Harnessing Light and Sound: Translational Molecular Imaging Techniques for Cancer Detection

Wednesday, March 8, 2017 -
2:00pm to 3:00pm
The FUNG Aud
Katheryne Wilson

Special Seminar

Postdoctoral Fellow

Department of Radiology

Stanford University School of Medicine

Harnessing Light and Sound: Translational Molecular Imaging Techniques for Cancer Detection

Abstract: 
Current breast cancer screening methods lack both sensitivity and specificity, delaying cancer detection and treatment, especially in women with dense breast tissues. Therefore, noninvasive methods to detect and differentiate clinically actionable versus non-actionable lesions are critically needed. Ultrasound, photoacoustic, and fluorescence molecular imaging techniques combined with translatable probes may fulfill this need. Here, Dr. Wilson will discuss her research towards using label-free spectroscopic photoacoustic imaging to noninvasively detect breast cancers at their earliest stages (hyperplasia and ductal carcinoma in situ) and the development and use of clinically-translatable antibody-dye conjugates, which undergo detectable endocytosis-mediated shifts in optical absorption spectra, as targeted molecular probes for combined photoacoustic and fluorescence molecular imaging.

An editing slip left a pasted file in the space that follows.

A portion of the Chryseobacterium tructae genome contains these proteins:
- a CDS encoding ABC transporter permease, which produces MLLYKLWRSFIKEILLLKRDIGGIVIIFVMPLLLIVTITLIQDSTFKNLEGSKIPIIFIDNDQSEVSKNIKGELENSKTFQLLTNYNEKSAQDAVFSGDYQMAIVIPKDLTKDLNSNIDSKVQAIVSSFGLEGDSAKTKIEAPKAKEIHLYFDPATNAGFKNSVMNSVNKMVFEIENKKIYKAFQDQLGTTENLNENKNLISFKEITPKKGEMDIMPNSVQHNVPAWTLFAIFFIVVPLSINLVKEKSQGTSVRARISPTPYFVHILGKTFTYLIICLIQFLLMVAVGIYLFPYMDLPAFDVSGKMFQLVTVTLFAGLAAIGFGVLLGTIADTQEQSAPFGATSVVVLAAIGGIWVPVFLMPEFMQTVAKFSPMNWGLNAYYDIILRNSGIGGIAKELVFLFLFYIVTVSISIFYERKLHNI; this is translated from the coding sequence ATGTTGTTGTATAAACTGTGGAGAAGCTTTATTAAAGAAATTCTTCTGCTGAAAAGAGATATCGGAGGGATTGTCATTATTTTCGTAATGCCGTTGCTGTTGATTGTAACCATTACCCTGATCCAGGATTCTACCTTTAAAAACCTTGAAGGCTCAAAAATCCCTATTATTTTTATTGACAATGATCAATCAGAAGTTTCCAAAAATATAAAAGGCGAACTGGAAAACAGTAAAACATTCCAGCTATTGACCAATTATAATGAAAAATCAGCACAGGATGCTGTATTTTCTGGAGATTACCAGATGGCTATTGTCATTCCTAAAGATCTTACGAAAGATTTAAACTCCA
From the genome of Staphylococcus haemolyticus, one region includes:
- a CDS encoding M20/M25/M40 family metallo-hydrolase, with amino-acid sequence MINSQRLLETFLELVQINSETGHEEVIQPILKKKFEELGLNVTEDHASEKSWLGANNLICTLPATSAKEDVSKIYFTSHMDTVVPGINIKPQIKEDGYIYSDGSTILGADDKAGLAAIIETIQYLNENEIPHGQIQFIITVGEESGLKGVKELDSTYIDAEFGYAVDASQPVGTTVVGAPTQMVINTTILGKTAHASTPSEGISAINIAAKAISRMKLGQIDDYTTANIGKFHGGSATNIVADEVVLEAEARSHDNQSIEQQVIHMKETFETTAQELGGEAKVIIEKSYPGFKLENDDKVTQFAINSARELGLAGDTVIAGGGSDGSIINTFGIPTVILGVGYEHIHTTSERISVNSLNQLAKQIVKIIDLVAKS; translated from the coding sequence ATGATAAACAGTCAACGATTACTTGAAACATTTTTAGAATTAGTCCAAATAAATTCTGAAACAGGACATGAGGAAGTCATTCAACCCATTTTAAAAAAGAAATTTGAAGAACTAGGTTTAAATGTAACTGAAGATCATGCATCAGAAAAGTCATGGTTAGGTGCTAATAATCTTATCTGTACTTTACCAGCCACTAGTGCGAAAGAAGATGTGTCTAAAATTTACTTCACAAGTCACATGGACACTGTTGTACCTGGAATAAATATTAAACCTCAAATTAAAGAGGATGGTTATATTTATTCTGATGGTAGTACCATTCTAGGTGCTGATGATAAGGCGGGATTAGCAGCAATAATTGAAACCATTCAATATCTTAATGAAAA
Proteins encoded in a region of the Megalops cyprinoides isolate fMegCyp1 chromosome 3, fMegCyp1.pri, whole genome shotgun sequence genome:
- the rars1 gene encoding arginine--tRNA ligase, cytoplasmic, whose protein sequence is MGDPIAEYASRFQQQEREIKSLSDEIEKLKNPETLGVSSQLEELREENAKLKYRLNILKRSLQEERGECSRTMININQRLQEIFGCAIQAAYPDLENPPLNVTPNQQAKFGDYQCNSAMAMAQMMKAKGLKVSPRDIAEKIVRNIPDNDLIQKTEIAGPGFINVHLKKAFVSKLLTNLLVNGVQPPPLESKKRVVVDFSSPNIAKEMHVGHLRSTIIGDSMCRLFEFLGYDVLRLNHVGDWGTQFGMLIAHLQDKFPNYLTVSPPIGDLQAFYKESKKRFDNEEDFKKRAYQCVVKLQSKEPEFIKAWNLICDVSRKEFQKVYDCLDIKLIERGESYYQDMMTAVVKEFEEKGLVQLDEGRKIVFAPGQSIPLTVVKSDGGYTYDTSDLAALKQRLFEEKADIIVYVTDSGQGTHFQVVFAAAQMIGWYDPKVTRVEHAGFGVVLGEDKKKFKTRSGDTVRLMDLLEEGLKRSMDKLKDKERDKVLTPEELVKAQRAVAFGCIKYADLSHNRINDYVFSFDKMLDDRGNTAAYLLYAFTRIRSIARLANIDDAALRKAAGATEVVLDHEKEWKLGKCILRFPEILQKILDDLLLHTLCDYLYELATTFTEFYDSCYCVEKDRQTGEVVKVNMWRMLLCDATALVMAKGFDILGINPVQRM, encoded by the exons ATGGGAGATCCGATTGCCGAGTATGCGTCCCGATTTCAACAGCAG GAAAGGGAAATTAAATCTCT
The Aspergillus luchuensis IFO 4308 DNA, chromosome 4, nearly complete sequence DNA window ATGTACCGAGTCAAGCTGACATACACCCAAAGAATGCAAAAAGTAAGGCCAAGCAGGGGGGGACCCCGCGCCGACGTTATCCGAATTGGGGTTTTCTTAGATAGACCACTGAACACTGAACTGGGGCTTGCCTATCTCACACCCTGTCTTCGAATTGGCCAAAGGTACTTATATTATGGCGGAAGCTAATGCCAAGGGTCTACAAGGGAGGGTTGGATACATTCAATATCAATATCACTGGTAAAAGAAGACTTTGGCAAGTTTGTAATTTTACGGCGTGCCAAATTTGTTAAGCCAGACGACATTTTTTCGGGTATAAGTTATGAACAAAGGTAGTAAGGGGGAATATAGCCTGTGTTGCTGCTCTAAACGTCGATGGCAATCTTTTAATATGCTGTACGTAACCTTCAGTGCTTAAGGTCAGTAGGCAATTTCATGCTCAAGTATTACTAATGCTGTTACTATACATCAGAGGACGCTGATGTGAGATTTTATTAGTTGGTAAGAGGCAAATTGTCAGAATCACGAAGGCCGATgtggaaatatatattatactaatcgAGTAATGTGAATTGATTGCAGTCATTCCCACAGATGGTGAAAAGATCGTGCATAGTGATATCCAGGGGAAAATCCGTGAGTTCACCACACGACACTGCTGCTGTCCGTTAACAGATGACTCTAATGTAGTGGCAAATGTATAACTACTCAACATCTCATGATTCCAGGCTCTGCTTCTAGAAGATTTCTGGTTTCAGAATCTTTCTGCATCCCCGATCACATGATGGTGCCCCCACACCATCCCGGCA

Bio: 

Dr. Wilson graduated with a B.S, in Bioengineering from the University of Washington in 2008 and her Ph.D. in Biomedical Engineering from The University of Texas at Austin in 2012 where she researched multimodal contrast agents for combined ultrasound and photoacoustic imaging. Currently, she is a postdoctoral fellow in the Department of Radiology at Stanford University School of Medicine. Her research focuses on optical and acoustic molecular imaging, both label-free and using clinically translatable molecular probes, for breast cancer detection.